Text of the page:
For some time progress on the house has been… invisible. Some things have been going on, but they’ve been difficult to present or to think of as progress.
There was a mishap in regard to the floor color that set things back for weeks while the concrete magician worked out an elixir that would fix it. This was nearly a tragedy. An assistant on the job passed the wrong stain color to the applicator, who conscientiously sprayed it on half the downstairs floor. It takes several minutes for the color to emerge in the applied acid etch stain. I can only imagine B.’s horror as he watched the colors change before his wondering eyes. In the end, after many hours of “lab time” and many samples and tests on floor spaces that will be concealed in the final house (under cabinets, in closets…), he came up with a treatment that has given us a lovely floor. It’s not exactly what we had in mind for the ground floor — we had wanted to reproduce something like the natural hues revealed in the soils in the excavation for the house: reddish clays, ochre layers, faint green smears… but it is a really beautiful floor. It looks like old leather. If you did not know where to look, you wouldn’t see the place where the disaster took place.
So, weeks later, the floors are finished and safely covered over so carpenters can come in and start on walls and windows.
We brought our color samples into the kitchen — It’s been a long time since we first made the selections for materials and colors, and, frankly, I had to be reminded. Oh, is that what the cabinets are to be? Good thing we still liked it! I wonder how often people change their minds drastically after the months pass between choosing and finally seeing? Here is the color pallet, as much as you can tell from monitor pictures:
The guys took the black plastic off the window holes and replaced it with translucent plastic, and we are pleased to find that light pours into the rooms, and the colors are earth-like and good.
Two bold men spent a month applying what is called a parge coat to the exterior of the house.
Parge, or parget, is a coat of waterproofing, traditionally plaster but in this case a material more like mortar. It is the undercoat of the exterior treatment.
Some plumbing has wormed its way out of the building:
This looks to me like some kind of Borg bio-mech entity escaping from the foundation.
Meanwhile, electricity has happened. Here, the electricians are installing panels onto the racks on the roof. Note the careful use of safety lines. It’s a long way down.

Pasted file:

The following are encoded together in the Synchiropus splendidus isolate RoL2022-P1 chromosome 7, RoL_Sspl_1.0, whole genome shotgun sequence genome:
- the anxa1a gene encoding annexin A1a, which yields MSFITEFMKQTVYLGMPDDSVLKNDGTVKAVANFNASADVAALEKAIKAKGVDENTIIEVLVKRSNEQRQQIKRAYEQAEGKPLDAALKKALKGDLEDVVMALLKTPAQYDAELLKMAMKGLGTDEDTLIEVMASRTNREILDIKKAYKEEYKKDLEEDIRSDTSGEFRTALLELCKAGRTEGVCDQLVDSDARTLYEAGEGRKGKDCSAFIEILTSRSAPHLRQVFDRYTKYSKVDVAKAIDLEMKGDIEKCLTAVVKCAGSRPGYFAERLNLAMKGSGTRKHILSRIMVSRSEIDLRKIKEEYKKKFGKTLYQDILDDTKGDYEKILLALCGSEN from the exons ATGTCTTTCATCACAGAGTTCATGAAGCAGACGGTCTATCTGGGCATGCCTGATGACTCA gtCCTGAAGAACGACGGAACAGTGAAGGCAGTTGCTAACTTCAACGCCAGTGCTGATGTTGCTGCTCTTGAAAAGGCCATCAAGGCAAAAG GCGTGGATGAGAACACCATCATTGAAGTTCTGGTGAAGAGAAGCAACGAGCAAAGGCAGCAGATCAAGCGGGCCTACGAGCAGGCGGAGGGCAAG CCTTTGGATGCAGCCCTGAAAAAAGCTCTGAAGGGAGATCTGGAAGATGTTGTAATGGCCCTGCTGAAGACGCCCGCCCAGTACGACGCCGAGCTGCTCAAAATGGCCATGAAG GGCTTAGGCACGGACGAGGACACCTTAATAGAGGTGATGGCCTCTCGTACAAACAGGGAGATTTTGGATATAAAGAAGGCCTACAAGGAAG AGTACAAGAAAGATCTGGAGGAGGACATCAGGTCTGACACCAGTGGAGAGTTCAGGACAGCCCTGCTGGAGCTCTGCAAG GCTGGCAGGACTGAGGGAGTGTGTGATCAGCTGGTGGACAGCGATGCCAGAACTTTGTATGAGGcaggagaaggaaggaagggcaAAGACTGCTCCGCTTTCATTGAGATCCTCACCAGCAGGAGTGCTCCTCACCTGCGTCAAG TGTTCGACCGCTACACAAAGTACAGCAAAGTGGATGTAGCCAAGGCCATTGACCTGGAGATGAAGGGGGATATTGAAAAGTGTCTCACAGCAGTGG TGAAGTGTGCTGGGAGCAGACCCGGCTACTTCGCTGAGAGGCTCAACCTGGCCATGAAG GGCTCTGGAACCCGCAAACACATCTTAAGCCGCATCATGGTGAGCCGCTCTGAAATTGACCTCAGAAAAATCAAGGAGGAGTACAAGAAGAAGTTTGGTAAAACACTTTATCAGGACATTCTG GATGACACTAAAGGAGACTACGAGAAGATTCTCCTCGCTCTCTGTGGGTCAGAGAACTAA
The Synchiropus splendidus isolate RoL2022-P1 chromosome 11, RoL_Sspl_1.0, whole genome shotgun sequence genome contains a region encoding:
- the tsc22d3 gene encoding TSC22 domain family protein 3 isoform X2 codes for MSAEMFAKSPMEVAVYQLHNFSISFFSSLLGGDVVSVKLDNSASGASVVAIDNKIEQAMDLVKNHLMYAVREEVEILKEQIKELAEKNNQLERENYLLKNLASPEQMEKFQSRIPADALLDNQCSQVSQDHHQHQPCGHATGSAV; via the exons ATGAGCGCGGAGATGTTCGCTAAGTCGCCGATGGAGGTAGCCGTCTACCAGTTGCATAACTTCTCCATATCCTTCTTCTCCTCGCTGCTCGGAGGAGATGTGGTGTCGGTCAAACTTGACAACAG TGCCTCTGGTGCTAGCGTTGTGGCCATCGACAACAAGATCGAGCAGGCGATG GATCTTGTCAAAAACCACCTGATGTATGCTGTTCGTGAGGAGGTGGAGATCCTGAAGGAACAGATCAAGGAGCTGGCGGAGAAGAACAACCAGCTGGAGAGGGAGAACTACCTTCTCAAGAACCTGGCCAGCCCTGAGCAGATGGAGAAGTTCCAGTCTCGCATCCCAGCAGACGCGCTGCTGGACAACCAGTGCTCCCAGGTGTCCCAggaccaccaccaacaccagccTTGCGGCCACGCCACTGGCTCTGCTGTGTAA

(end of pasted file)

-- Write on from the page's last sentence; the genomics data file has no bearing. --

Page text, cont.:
The ‘Phase One’ array of photo-voltaic panels is installed, a little over 6 kW, and the attendant inverter is in the attic:
In the first test, on a cloudy day, the panels immediately began harvesting hurried electrons and providing them a way through the lines to the meter. The only problem with this was the meter. We still have the original meter in place, and it is not so smart as it thinks it is. All it knows is that electricity is flowing, not where it originated. Until PGE can replace it with a new, reversing, meter we won’t be running the PV system — no point paying the utility company for electricity we generate. The change-out should happen next week.
On the passive side, we have a different kind of array on the north roof. These are solar tubes, small skylights with reflective tubes running from the underside of the lens into the attic. At its terminus, a tube is fitted with a Fresnel-type lens that distributes the light.
The Fresnel lens, first developed in the 19th Century by Augustin-Jean Fresnel , was the lens that made lighthouse lights visible over distances of 20 miles. These days they are made affordably of plastic and used to magnify images in overhead projectors, and small CRT screens; they are the lenses of traffic lights, theater light instruments, and auto headlamps; they correct vision disorders; aircraft carriers use Fresnel lenses in their optical landing systems; and they concentrate sunlight into solar cookers and forges. Solar tubes with plastic Fresnel lenses are available at common home-improvement stores.
There are five solar tubes on the roof. Three will light the attic. Two will penetrate the ceiling of the main living floor and light the dining area and one bathroom.
Here’s the view up a tube:
and here’s the light underneath:
In daytime, you don’t need electric lights in the attic! These are completely passive, clean, and… well, they are just so neat.
All the time excavation was going on for the house, we were laughing up our sleeves because just down the road from us the neighbors had had to blast boulders out of their backyard in order to install a septic system. Our hole had no rocks bigger than a melon, and not many of those. It hardly seemed fair, and the neighbors were unamused at our good fortune. But last week we found the boulder field. Just south of the house, where a drainage line is headed into the pasture, the excavator started pulling stones from the earth. In an entire day’s work he made about 20 feet of progress on a 2-foot wide ditch, and accumulated a nice pile of volcanic stones.
We’re hoping the field is short, because that drain line has a ways to go. It’s our punishment for glee.
On the other hand, those are fine landscape stones, and we’ll find a use for them.